Another week of inclement weather but lots to see and yet another change in the landscape as I ventured into the SW Highlands and then into Argyll and Bute, the county to which the Isle of Mull belongs.
Having a car has been enabled me to make the most of my trip in the bad weather, certainly providing shelter and thus indirectly promoting a positive outlook. I have seen more, and also less, than I would otherwise have done. The extra things I have seen come from covering greater mileage, stopping at more museums and the like, and of course from travelling inland as well as around the coastline. Where I feel that I miss out is by not being immersed in my surroundings, which means less wildlife and a faster, less intimate experience. I have enjoyed the contrast more than I thought I would, although I do look forward to getting back to the exercise of walking (I haven’t stopped eating cakes and it’s taking its toll).
This week the theme has definitely been the white sandy beaches. When I first got to Arisaig I was astounded by the pure white sand and the little islands of rock (and sometimes grass) that punctuate the bays and are marooned at high tide. The sea this week has taken on different colours, particularly around Iona, which I think comes from the relatively shallow bottom that is a mix of sand, seaweed and rock. Truly stunning when the sun comes out.
I enjoyed my first experience of a Highland Games and I definitely have to go back to Mull as it’s a beautiful island and has so much wildlife. I agree with the description I’ve heard of Mull being “The jewel with the gem at its feet”. The third highlight of the week was standing at the top of the lighthouse at the Point of Ardnamurchan in the glorious sunshine admiring the views.
I feel a little sad to be leaving the Highlands behind next week. Despite the (mostly) terrible weather I have really enjoyed this wonderful part of the country and can see why it’s very popular with foreign tourists.
The bunkhouse was quite nice and I had no desire to head off in the rain so I decided to stay another day and make the most of the relative comfort.
The bunkhouse was quite near to Duart Castle, the seat of the Clan Maclean who once ruled over Mull, Jura, Islay and part of Argyll, so I thought I’d take a look. The two old ladies staying in the bunkhouse were also heading there so I gave them a lift and ended up walking around with them. It is a well positioned castle, right on the NE corner of Mull where the Sound of Mull meets the inner seas off the West Coast of Scotland. It is almost opposite Oban. On a good day (which unsurprisingly this was not) you could see for miles and have a commanding view of all the sea traffic. Apparently this was a stopping point for ships travelling between Ireland and Norway.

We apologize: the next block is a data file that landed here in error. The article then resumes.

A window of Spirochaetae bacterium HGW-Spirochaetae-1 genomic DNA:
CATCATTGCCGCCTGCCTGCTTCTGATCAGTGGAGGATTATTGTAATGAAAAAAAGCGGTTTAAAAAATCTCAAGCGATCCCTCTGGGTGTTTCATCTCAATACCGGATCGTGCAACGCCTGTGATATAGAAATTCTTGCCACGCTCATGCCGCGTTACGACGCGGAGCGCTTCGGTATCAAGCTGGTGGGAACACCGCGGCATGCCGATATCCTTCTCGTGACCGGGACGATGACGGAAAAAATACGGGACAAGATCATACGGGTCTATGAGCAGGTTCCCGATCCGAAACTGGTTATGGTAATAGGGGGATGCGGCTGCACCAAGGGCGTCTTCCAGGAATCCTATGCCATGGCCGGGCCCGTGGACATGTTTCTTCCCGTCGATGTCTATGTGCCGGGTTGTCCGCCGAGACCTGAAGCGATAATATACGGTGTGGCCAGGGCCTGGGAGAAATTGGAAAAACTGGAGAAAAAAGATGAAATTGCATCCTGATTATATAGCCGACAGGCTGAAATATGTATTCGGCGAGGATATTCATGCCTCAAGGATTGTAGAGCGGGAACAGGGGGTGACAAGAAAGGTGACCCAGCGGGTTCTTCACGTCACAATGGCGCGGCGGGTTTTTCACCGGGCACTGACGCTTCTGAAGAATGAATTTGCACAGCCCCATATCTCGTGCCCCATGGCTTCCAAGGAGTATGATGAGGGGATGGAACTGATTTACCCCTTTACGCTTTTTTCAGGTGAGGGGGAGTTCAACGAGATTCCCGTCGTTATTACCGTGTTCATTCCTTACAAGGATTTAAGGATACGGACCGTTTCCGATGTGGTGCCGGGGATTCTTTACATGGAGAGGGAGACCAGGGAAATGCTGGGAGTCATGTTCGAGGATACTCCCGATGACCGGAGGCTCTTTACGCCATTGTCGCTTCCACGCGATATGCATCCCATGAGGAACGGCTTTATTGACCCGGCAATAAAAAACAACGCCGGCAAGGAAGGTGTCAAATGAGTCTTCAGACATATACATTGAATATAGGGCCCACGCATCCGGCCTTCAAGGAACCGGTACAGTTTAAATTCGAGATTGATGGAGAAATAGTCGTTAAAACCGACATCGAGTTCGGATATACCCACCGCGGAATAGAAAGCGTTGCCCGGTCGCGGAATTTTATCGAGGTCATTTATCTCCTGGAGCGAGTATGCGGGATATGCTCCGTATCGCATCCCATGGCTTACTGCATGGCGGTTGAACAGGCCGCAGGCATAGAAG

The castle was interesting to look around and then I was treated to two coffees in the cafe where I listened to Jean and Rosemary’s stories for over 2 hours. They had both worked in social care in Glasgow and so were better versed in the world of prison and drugs than me. It was fascinating.
In the afternoon I drove them off the main road a bit and we went down to Lochbuie for a look.
There was a small post office on the shore which operates on a help yourself basis with an honesty box. Jean and Rosemary had another coffee while I walked along the shore in the rain, just as far as Moy Castle.
It had been a chilled day and I had enjoyed the company. In the evening I went to the pub next door for some food and a pint. It was still raining on and off.
Tobermory to Craignure, driving anti-clockwise around Mull
Driving tour, 4 miles walked
Sharing a room with 5 strangers meant I woke early. Unsurprisingly the sky was dark grey and it was pouring with rain but I decided to get going anyway. I wanted to visit Iona and had decided to drive a long, circuitous route around Mull to get there.
The drive along the South side of Loch Na Keal and then around Loch Scridain was on a road that pretty much bordered each loch. I kept my eyes peeled for otters but no such luck. I saw lots of herons and a few other birds but not a lot else. I think most of the wildlife was sheltering from the bad weather.
The drive was scenic, with water on one side and mountains on the other. I couldn’t see Ben More, Mull’s Munro, through the clag but it was nice driving the windy, up and down roads. I was reminded of the Lake District, which I think was because of the trees. On any other day there would also be stunning views to Coll and Tiree.
I arrived at Fionnphort, the tip of Ross of Mull, in time for the 9.55 am ferry across the Sound of Iona.
The sky was very dark and the short 10 minute crossing was surprisingly rough. Having seen the influence of St Columba in Lindisfarne and around N Scotland I thought I ought to visit the island where his legend started.
St Columba was from Ireland but arrived on Iona and founded the Iona Abbey in 563. This small island still attracts pilgrims and has its own Christian community (the Iona Community) who fervently believe in pacifism and go on peace marches so I didn’t mention I am ex-RAF.
The sea around Iona has some fantastic colours: green through to black. It is pretty impressive, as is the sound the sea makes. Some people say it’s all quite spiritual; I thought the water was quite shallow and sandy, hence the wonderful green colour, and the large amounts of seaweed accounted for the darkness.
Upon arriving on Iona I walked through the ruins of the old nunnery. I was fascinated to learn that buildings like this often had a carving of a naked woman with her legs apart, called a Sheena-Na-Gig, to ward off evil. Fortunately this carving was worn away so no eyes can be offended! (The information board was more graphic.) The sky was so black that I went into the Heritage Centre next and enjoyed an hour reading about Iona’s history while the rain bucketed down. I emerged into a flash flood along the road, but I was dry. That was £2.50 well spent!
I was going to go to the Abbey next but all of a sudden there was blue sky and sunshine so instead I walked across the island to the West side (it’s a good 15 minute walk from one side of the island to the other) to the famous St Columba’s Bay. First I had to cross the Iona golf course – definitely not worth a trip to play on this course!